Palmerston–Little Italy is a neighbourhood in central Toronto, Ontario, Canada. Its boundaries, according to the City of Toronto, are by Bathurst Street to the east, Bloor Street to the north, Dovercourt Road to the west and College Street to the south. It is a mature downtown neighbourhood. Within this official neighbourhood of the City of Toronto are two neighbourhoods, Palmerston and Little Italy and the commercial enclave of Mirvish Village.
The CAA Theatre, formerly the Panasonic Theatre, is a live theatre owned and operated by Mirvish Productions in Toronto, Ontario, Canada. On December 1, 2017, Mirvish Productions announced a marketing partnership with CAA South Central Ontario, which included renaming the venue that was known as the Panasonic Theatre.
The Toronto Theatre District is a part of the Toronto Entertainment District in Downtown Toronto that contains the largest concentration of stage theatres in Canada. It is the third largest English-speaking theatre district in the world, after West End in London and Broadway in New York City.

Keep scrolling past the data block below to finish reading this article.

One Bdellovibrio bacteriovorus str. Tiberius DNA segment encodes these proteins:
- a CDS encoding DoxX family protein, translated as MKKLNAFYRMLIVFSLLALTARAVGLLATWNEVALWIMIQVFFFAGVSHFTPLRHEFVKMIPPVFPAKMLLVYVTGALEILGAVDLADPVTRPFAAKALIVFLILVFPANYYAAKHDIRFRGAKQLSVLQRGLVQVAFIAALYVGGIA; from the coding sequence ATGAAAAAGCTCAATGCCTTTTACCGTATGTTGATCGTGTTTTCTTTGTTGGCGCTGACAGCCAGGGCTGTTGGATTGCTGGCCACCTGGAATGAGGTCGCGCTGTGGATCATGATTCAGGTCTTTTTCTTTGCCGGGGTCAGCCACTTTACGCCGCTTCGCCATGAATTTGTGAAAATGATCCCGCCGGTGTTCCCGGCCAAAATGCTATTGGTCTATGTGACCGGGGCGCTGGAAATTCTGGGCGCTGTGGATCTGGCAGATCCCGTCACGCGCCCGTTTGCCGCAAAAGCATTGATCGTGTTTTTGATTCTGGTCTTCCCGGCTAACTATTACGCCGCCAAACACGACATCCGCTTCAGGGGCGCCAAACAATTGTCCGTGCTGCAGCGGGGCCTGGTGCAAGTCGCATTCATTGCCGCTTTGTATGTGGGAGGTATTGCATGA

David Mirvish Gallery was a contemporary, commercial art gallery run by David Mirvish from 1963 to 1978, within the Markham Street art community on Mirvish Village in Toronto, Ontario, Canada. Artists at the gallery are best known for Color Field and Post-painterly Abstraction works. Mirvish assembled the Mirvish Collection, consisting of mostly contemporary artwork including artists he represented, lending it out to museums around the United States and Europe after the gallery's closure. In 2012, Mirvish announced plans to open a gallery to display these works, at planned condominium project Mirvish+Gehry Toronto.
Mirvis is a surname of Lithuanian Jewish origin. The name may refer to:
Markham Street is a north-south residential street located in the city of Toronto, Ontario, Canada, one block west of Bathurst Street. Its northern end starts in the Seaton Village neighbourhood and it passes through Mirvish Village, The Annex, Palmerston–Little Italy, Trinity–Bellwoods and ends at West Queen Street West at its south end.
Mirvish+Gehry is a planned two-tower mixed-use building complex in Toronto, Ontario, Canada. The towers were designed by Frank Gehry in partnership with David Mirvish. The project is located on King Street West at Duncan Street in Toronto's Entertainment District.